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Should we be screening for ovarian cancer?

Authors
Publisher
Sri Lanka college of Obstetricians & Gynaecologists
Publication Date
Keywords
  • Obstetrics & Gynaecology
  • Screening
  • Ovarian Cancer
Disciplines
  • Biology
  • Chemistry
  • Ecology
  • Medicine

Abstract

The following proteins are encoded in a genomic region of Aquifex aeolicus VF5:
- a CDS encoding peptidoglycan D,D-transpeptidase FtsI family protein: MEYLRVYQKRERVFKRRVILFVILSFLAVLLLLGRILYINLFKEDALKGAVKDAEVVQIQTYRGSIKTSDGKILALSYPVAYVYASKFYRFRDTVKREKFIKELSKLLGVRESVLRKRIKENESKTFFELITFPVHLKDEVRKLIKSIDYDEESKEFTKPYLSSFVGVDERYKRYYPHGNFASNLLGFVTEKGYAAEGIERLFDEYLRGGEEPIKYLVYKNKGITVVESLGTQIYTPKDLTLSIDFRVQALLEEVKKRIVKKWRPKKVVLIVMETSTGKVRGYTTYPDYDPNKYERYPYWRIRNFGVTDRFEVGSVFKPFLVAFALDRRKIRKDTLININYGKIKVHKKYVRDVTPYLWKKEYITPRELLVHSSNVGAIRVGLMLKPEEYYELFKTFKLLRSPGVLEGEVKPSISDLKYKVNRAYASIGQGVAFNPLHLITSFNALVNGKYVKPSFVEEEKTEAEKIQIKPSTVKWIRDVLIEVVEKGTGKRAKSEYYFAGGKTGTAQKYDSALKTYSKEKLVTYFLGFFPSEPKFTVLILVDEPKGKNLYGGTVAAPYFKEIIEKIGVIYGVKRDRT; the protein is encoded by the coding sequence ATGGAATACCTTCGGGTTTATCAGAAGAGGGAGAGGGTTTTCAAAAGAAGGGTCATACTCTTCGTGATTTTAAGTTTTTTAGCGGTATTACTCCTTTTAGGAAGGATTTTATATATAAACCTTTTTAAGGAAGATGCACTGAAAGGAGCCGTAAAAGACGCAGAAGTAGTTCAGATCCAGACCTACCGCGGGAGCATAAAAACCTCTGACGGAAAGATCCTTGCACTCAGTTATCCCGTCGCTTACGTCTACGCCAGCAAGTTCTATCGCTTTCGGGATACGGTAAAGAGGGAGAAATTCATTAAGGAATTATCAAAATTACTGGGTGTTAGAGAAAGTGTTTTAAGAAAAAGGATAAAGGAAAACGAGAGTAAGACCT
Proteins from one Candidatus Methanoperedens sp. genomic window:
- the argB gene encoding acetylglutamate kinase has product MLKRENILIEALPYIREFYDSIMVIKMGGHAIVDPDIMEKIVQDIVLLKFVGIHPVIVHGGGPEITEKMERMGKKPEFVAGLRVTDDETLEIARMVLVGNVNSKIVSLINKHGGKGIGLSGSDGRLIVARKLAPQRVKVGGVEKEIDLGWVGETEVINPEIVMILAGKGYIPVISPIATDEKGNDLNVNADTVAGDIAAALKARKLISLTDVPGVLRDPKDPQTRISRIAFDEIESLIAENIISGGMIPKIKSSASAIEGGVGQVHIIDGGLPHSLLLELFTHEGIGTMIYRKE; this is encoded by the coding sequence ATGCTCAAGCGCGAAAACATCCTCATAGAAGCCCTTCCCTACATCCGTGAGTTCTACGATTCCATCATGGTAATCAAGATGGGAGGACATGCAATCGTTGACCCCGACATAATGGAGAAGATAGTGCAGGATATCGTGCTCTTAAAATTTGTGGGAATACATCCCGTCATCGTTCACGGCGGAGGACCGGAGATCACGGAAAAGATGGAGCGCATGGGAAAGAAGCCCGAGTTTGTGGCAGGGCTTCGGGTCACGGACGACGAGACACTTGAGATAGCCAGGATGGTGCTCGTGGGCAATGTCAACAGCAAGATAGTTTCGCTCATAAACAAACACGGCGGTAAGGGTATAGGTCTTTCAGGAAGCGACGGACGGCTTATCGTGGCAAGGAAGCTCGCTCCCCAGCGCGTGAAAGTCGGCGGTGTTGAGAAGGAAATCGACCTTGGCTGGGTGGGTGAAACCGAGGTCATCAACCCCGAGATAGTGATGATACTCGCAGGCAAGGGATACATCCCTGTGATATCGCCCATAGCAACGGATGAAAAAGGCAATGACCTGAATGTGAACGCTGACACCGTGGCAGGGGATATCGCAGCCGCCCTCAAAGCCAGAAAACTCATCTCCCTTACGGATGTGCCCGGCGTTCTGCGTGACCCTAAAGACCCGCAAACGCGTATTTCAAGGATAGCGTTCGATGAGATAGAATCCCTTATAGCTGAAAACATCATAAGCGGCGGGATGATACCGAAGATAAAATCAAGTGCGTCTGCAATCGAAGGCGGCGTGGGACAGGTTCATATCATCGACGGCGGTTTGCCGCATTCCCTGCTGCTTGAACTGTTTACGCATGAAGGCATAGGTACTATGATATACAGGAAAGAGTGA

68 Sri Lanka Journal of Obstetrics and Gynaecology Kanishka Karunaratne Should we be screening for ovarian cancer? Kanishka Karunaratne1 Sri Lanka Journal of Obstetrics and Gynaecology 2011; 33: 68-69 1 Consultant Gynae-oncologist, National Cancer Institute, Maharagama, Sri Lanka. E-mail: [email protected] Point of View Ovarian cancer carries the worst prognosis of all gynaecological cancers, with an overall five-year survival rate of around 30-40 percent. For women diagnosed with early-stage disease the five-year survival rate is over 80 percent1. Majority of the ovarian cancers present in advanced stages due to vague symptoms. Advanced stage disease carries a poor five- year survival rate of around 15 percent. Ovarian cancer accounts for 4 percent of all cancers in women. In Sri Lanka the incidence is around 12 per 100000 and had shown an upward trend during the last two decades. Value of early diagnosis Most improvements in survival have been in women presenting with stage I and stage II disease. This suggests that early detection of ovarian cancer could greatly improve the prognosis. However, due to lack of specific symptomatology, early diagnosis is often difficult. Dispelling the myth that ovarian cancer is a 'silent killer' studies have shown that the symptoms are present in more than 90 percent of women with early disease and may be present up to 15 months before diagnosis2,3. These symptoms include persistent pelvic and abdominal pain, abdominal distention and bloating. However, the natural history of ovarian cancer is not well understood and there is, at present, no evidence that ovarian cancer screening can reduce the mortality. Potential screening tests There is no single effective screening test for ovarian cancers. The main strategy for screening includes both biochemical markers and transvaginal or pelvic ultrasound. Transvaginal ultrasound has a high sensi- tivity but a low specificity for malignant lesions4. This results in many women requiring further

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